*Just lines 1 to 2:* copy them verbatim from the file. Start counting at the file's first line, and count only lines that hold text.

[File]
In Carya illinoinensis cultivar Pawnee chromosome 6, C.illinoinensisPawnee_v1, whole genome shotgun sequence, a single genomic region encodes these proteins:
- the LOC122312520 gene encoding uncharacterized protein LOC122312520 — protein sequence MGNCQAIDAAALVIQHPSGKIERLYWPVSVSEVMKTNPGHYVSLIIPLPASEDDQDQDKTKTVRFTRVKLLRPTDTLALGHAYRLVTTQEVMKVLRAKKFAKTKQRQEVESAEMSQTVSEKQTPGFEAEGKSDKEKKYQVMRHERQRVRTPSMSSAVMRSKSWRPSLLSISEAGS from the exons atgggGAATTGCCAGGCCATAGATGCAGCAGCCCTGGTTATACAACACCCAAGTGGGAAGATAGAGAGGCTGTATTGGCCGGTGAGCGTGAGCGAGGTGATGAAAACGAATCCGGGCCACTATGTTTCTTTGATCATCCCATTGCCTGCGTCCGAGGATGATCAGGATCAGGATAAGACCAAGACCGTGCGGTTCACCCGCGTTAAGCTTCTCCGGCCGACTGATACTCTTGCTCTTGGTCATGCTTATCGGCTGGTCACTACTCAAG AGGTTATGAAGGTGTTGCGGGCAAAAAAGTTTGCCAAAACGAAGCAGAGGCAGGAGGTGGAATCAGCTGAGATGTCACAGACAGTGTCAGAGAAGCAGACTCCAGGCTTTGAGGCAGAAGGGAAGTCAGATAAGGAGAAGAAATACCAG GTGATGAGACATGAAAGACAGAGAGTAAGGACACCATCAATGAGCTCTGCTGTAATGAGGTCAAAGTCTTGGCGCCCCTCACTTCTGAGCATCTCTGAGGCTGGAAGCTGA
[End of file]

In Carya illinoinensis cultivar Pawnee chromosome 6, C.illinoinensisPawnee_v1, whole genome shotgun sequence, a single genomic region encodes these proteins:
- the LOC122312520 gene encoding uncharacterized protein LOC122312520 — protein sequence MGNCQAIDAAALVIQHPSGKIERLYWPVSVSEVMKTNPGHYVSLIIPLPASEDDQDQDKTKTVRFTRVKLLRPTDTLALGHAYRLVTTQEVMKVLRAKKFAKTKQRQEVESAEMSQTVSEKQTPGFEAEGKSDKEKKYQVMRHERQRVRTPSMSSAVMRSKSWRPSLLSISEAGS from the exons atgggGAATTGCCAGGCCATAGATGCAGCAGCCCTGGTTATACAACACCCAAGTGGGAAGATAGAGAGGCTGTATTGGCCGGTGAGCGTGAGCGAGGTGATGAAAACGAATCCGGGCCACTATGTTTCTTTGATCATCCCATTGCCTGCGTCCGAGGATGATCAGGATCAGGATAAGACCAAGACCGTGCGGTTCACCCGCGTTAAGCTTCTCCGGCCGACTGATACTCTTGCTCTTGGTCATGCTTATCGGCTGGTCACTACTCAAG AGGTTATGAAGGTGTTGCGGGCAAAAAAGTTTGCCAAAACGAAGCAGAGGCAGGAGGTGGAATCAGCTGAGATGTCACAGACAGTGTCAGAGAAGCAGACTCCAGGCTTTGAGGCAGAAGGGAAGTCAGATAAGGAGAAGAAATACCAG GTGATGAGACATGAAAGACAGAGAGTAAGGACACCATCAATGAGCTCTGCTGTAATGAGGTCAAAGTCTTGGCGCCCCTCACTTCTGAGCATCTCTGAGGCTGGAAGCTGA